Raiders Had Nothing to Lose, a Lot to Gain
The thinking never stops Dept.:
Raider owner Al Davis wants to know if Bo Jackson is interested in seeing some football games after the baseball season ends. Davis is offering a prime seat--on the Raider bench, with perhaps a little jaunt into the game now and then.
And, of course, should Bo encounter prolonged difficulty with curveballs and discover the compound joy of running 80 yards for a touchdown while wearing the silver and black, what else might be possible? The coup of coups, full-time Raider employment? Davis, a compassionate man, would surely defer to the young man’s wishes.
“Our feeling about him . . . he’s a unique athlete,” Coach Tom Flores said Wednesday of Jackson, who is playing baseball with the Kansas City Royals but was nevertheless the Raiders’ seventh-round draft choice Tuesday. “We would honor his baseball commitment but we wonder if there is a possibility of a dual profession.
“People have said no one could do it. We haven’t talked to him but maybe he would like the challenge.”
Jackson hasn’t actually ruled out the possibility yet. He has said, additionally, that he loves Los Angeles, Davis, Raider tradition and the color scheme--but he still isn’t coming.
He vowed after Tuesday night’s game that he was staying a baseball player and then refused to discuss it further. Wednesday, his agent made the same point at greater length.
“I talked to Bo,” said Richard Woods from his office in Birmingham, Ala. “He said, ‘Look, I’ve never been happier in my life. I’m doing what I want to do.’
“He has a very positive response to the Raiders, to the city, to their commitment to excellence. The players he knows have told him they’re a great franchise and Al Davis is a great owner.
“It’s just that he’s chosen baseball and football is effectively precluded. It’s like choosing between two attractive women. You have to give up one.
“I would always be courteous and I would always listen but I’m not saying that to open doors. I’m saying that out of courtesy.
“I think there is no chance the Raiders could sign him. I don’t see any way they could sign him.”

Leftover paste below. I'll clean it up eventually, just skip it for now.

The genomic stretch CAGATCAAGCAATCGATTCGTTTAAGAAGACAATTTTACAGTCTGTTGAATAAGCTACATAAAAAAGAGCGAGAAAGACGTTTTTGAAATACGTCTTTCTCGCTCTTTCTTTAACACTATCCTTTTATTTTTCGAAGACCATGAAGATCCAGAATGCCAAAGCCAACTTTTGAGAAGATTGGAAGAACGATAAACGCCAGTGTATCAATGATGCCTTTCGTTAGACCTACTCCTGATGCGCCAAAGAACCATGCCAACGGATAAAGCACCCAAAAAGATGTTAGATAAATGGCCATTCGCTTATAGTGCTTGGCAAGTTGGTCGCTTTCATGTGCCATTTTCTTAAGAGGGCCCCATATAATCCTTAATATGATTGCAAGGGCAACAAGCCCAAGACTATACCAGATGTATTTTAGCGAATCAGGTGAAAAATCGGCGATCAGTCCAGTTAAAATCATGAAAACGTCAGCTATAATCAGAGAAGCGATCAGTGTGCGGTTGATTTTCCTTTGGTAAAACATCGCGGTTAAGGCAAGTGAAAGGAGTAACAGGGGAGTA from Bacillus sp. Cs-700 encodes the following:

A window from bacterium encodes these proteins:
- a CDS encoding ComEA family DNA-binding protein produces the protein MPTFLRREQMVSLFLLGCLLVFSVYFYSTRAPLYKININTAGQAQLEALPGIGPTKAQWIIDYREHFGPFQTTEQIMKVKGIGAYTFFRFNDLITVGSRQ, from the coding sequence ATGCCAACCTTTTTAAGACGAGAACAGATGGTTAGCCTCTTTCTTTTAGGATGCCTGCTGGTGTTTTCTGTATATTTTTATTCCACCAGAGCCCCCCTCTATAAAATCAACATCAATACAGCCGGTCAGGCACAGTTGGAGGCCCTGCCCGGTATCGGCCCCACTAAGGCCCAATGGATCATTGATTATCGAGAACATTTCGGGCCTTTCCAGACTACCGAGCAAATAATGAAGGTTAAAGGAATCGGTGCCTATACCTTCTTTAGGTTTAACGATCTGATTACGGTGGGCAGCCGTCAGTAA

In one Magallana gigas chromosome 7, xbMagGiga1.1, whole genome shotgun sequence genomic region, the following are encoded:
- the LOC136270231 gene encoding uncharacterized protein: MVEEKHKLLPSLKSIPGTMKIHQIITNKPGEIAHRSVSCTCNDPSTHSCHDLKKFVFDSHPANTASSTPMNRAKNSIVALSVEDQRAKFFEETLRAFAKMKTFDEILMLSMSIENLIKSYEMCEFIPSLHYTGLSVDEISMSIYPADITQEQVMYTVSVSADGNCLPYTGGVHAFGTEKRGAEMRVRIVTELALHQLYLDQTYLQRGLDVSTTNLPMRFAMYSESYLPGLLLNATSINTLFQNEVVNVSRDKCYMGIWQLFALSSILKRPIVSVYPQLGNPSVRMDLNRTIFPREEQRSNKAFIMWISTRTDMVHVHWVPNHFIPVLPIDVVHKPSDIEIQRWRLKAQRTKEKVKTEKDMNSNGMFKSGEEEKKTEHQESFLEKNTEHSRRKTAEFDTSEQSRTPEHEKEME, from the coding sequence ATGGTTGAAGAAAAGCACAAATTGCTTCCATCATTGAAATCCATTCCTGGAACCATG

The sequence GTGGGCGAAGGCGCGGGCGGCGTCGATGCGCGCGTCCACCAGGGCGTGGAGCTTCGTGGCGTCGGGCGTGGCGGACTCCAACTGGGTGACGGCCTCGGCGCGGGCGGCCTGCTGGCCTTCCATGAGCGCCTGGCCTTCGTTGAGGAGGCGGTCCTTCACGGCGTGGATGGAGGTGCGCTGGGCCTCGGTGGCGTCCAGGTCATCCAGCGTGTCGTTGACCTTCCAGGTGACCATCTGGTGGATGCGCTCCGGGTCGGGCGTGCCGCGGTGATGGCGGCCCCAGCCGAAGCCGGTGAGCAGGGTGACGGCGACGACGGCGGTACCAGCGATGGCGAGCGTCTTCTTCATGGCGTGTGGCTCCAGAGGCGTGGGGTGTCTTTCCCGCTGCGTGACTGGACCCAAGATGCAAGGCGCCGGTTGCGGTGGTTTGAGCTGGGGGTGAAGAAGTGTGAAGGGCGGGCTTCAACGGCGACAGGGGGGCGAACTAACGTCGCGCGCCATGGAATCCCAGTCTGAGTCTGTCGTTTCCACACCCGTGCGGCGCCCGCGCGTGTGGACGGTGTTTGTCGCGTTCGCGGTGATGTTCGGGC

Just in case Jackson did decide to play a little late-season football, there is his baseball contract to consider. The standard contract carries language barring the player from any hazardous activity. Football might be deemed more dangerous than downhill skiing, which has been declared off limits in the past.
Plus, Jackson’s contract has more language than that.
“There is a clause in his contract that says as long as he plays baseball, he won’t play football,” said Royal General Manager John Schuerholz from Kansas City.
Aside from that, the Raiders may finally have solved the problem of depth at tailback.
Why did the Raiders draft Jackson? One source said that after the fifth round, they weren’t much interested in anyone.
The consensus around the NFL is that they had a good draft. The Raiders, themselves, are happy.
They went in without picks Nos. 3 and 5, which they had traded for James Lofton and Lionel Washington, made 6 of the league’s total of 18 trades and came out with 4 picks in the top 4 rounds, enabling them to take 2 big offensive linemen, John Clay and Bruce Wilkerson; a big fullback, Steve Smith, and a quarterback Steve Beuerlein.
Add the two trade acquisitions plus ex-Canadian Leaguer Mervyn Fernandez and they’ve had a good off-season.
Last add, Neil Lomax, Ron Jaworski, et al:
It turns out that the Cardinals did call about a trade Tuesday, but it was a fast call. They asked if Vann McElroy was available, were told he was not and that was all.
St. Louis may still try to move Lomax, but the Raiders are thought to be out of the market. Said a Raider official: “It’s totally dead.”
One thing the Raiders didn’t like was that Lomax goes home to Portland, Ore., in the off-season. They say it sounds too much like Marc Wilson going home to Seattle. Speculation around the league is that the Cardinals may next try to interest the Chargers in Lomax.
Raider interest in Jaworski died when he looked bad in his El Segundo workout.
Wilson no longer seems to be in the picture anywhere. There is a lot of speculation in the Raider front office that he’ll be waived and paid off.
The Raiders want to see how Jim Plunkett’s right shoulder responds. He is scheduled to start throwing soon, after having had arthroscopic surgery on his rotator cuff in February. If he’s OK, they’ll drop their search for a veteran quarterback.
“At this point, we’re slowing down,” Flores said.